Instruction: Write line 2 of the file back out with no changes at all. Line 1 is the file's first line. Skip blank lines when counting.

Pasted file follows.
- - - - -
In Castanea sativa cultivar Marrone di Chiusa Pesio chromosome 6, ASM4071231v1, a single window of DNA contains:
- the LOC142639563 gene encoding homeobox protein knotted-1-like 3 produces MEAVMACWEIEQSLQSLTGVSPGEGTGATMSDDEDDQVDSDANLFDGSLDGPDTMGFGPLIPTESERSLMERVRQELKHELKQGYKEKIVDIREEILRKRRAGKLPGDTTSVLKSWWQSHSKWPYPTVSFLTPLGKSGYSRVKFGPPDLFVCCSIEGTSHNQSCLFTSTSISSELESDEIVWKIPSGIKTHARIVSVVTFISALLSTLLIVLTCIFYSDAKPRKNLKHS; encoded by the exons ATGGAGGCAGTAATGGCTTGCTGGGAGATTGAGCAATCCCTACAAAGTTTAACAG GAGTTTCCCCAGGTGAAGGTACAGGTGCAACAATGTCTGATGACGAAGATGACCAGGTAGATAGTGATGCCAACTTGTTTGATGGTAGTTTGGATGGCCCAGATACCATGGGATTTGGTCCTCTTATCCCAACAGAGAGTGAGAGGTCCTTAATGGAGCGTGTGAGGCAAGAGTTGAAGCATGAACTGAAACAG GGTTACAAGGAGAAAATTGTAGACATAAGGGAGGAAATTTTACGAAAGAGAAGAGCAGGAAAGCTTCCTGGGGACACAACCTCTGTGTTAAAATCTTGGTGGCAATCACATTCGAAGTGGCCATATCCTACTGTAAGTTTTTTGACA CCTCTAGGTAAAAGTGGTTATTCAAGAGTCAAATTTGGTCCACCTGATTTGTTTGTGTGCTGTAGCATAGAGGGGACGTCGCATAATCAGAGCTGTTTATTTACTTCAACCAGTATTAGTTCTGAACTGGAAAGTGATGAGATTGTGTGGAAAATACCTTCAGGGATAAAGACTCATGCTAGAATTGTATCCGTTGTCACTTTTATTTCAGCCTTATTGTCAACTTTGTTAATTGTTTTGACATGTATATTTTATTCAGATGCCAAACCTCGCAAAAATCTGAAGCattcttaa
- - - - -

- the LOC142639563 gene encoding homeobox protein knotted-1-like 3 produces MEAVMACWEIEQSLQSLTGVSPGEGTGATMSDDEDDQVDSDANLFDGSLDGPDTMGFGPLIPTESERSLMERVRQELKHELKQGYKEKIVDIREEILRKRRAGKLPGDTTSVLKSWWQSHSKWPYPTVSFLTPLGKSGYSRVKFGPPDLFVCCSIEGTSHNQSCLFTSTSISSELESDEIVWKIPSGIKTHARIVSVVTFISALLSTLLIVLTCIFYSDAKPRKNLKHS; encoded by the exons ATGGAGGCAGTAATGGCTTGCTGGGAGATTGAGCAATCCCTACAAAGTTTAACAG GAGTTTCCCCAGGTGAAGGTACAGGTGCAACAATGTCTGATGACGAAGATGACCAGGTAGATAGTGATGCCAACTTGTTTGATGGTAGTTTGGATGGCCCAGATACCATGGGATTTGGTCCTCTTATCCCAACAGAGAGTGAGAGGTCCTTAATGGAGCGTGTGAGGCAAGAGTTGAAGCATGAACTGAAACAG GGTTACAAGGAGAAAATTGTAGACATAAGGGAGGAAATTTTACGAAAGAGAAGAGCAGGAAAGCTTCCTGGGGACACAACCTCTGTGTTAAAATCTTGGTGGCAATCACATTCGAAGTGGCCATATCCTACTGTAAGTTTTTTGACA CCTCTAGGTAAAAGTGGTTATTCAAGAGTCAAATTTGGTCCACCTGATTTGTTTGTGTGCTGTAGCATAGAGGGGACGTCGCATAATCAGAGCTGTTTATTTACTTCAACCAGTATTAGTTCTGAACTGGAAAGTGATGAGATTGTGTGGAAAATACCTTCAGGGATAAAGACTCATGCTAGAATTGTATCCGTTGTCACTTTTATTTCAGCCTTATTGTCAACTTTGTTAATTGTTTTGACATGTATATTTTATTCAGATGCCAAACCTCGCAAAAATCTGAAGCattcttaa